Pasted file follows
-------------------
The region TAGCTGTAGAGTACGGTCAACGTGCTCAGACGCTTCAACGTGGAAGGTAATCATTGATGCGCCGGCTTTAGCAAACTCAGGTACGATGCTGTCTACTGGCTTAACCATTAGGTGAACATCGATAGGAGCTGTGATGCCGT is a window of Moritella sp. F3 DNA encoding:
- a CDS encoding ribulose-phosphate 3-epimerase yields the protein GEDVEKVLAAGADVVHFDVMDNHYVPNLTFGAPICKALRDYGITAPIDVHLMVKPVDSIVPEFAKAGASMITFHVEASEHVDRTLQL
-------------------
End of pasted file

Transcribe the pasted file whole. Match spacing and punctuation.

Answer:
The region TAGCTGTAGAGTACGGTCAACGTGCTCAGACGCTTCAACGTGGAAGGTAATCATTGATGCGCCGGCTTTAGCAAACTCAGGTACGATGCTGTCTACTGGCTTAACCATTAGGTGAACATCGATAGGAGCTGTGATGCCGT is a window of Moritella sp. F3 DNA encoding:
- a CDS encoding ribulose-phosphate 3-epimerase yields the protein GEDVEKVLAAGADVVHFDVMDNHYVPNLTFGAPICKALRDYGITAPIDVHLMVKPVDSIVPEFAKAGASMITFHVEASEHVDRTLQL